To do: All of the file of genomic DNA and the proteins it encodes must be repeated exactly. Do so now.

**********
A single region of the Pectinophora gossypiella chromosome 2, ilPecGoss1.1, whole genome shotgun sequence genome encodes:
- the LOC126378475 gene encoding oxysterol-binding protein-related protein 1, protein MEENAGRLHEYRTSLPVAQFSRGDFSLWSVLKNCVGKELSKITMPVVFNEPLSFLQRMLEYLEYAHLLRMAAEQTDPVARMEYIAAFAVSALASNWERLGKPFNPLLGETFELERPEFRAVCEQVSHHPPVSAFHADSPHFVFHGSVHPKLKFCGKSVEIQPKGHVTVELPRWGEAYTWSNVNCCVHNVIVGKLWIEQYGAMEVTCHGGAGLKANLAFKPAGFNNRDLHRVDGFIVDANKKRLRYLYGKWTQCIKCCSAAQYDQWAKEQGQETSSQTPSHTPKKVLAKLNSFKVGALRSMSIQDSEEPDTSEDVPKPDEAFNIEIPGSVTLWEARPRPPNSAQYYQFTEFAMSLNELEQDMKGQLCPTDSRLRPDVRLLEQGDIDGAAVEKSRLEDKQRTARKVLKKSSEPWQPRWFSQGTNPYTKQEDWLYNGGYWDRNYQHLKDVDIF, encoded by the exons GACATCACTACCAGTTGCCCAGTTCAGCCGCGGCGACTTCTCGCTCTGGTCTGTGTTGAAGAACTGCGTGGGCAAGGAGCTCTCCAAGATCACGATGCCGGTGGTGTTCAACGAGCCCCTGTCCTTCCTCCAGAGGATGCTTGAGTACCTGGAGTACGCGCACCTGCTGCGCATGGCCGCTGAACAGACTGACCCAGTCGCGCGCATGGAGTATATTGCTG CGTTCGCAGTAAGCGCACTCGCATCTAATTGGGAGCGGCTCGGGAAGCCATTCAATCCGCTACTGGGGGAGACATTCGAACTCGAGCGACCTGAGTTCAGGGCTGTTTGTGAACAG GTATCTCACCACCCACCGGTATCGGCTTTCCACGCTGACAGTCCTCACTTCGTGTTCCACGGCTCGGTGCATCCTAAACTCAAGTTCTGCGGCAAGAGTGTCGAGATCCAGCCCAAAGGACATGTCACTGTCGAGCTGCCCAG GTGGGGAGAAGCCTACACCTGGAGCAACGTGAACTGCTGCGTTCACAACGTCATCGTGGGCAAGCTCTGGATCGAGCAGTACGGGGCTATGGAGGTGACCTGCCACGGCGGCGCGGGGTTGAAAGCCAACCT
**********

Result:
A single region of the Pectinophora gossypiella chromosome 2, ilPecGoss1.1, whole genome shotgun sequence genome encodes:
- the LOC126378475 gene encoding oxysterol-binding protein-related protein 1, protein MEENAGRLHEYRTSLPVAQFSRGDFSLWSVLKNCVGKELSKITMPVVFNEPLSFLQRMLEYLEYAHLLRMAAEQTDPVARMEYIAAFAVSALASNWERLGKPFNPLLGETFELERPEFRAVCEQVSHHPPVSAFHADSPHFVFHGSVHPKLKFCGKSVEIQPKGHVTVELPRWGEAYTWSNVNCCVHNVIVGKLWIEQYGAMEVTCHGGAGLKANLAFKPAGFNNRDLHRVDGFIVDANKKRLRYLYGKWTQCIKCCSAAQYDQWAKEQGQETSSQTPSHTPKKVLAKLNSFKVGALRSMSIQDSEEPDTSEDVPKPDEAFNIEIPGSVTLWEARPRPPNSAQYYQFTEFAMSLNELEQDMKGQLCPTDSRLRPDVRLLEQGDIDGAAVEKSRLEDKQRTARKVLKKSSEPWQPRWFSQGTNPYTKQEDWLYNGGYWDRNYQHLKDVDIF, encoded by the exons GACATCACTACCAGTTGCCCAGTTCAGCCGCGGCGACTTCTCGCTCTGGTCTGTGTTGAAGAACTGCGTGGGCAAGGAGCTCTCCAAGATCACGATGCCGGTGGTGTTCAACGAGCCCCTGTCCTTCCTCCAGAGGATGCTTGAGTACCTGGAGTACGCGCACCTGCTGCGCATGGCCGCTGAACAGACTGACCCAGTCGCGCGCATGGAGTATATTGCTG CGTTCGCAGTAAGCGCACTCGCATCTAATTGGGAGCGGCTCGGGAAGCCATTCAATCCGCTACTGGGGGAGACATTCGAACTCGAGCGACCTGAGTTCAGGGCTGTTTGTGAACAG GTATCTCACCACCCACCGGTATCGGCTTTCCACGCTGACAGTCCTCACTTCGTGTTCCACGGCTCGGTGCATCCTAAACTCAAGTTCTGCGGCAAGAGTGTCGAGATCCAGCCCAAAGGACATGTCACTGTCGAGCTGCCCAG GTGGGGAGAAGCCTACACCTGGAGCAACGTGAACTGCTGCGTTCACAACGTCATCGTGGGCAAGCTCTGGATCGAGCAGTACGGGGCTATGGAGGTGACCTGCCACGGCGGCGCGGGGTTGAAAGCCAACCT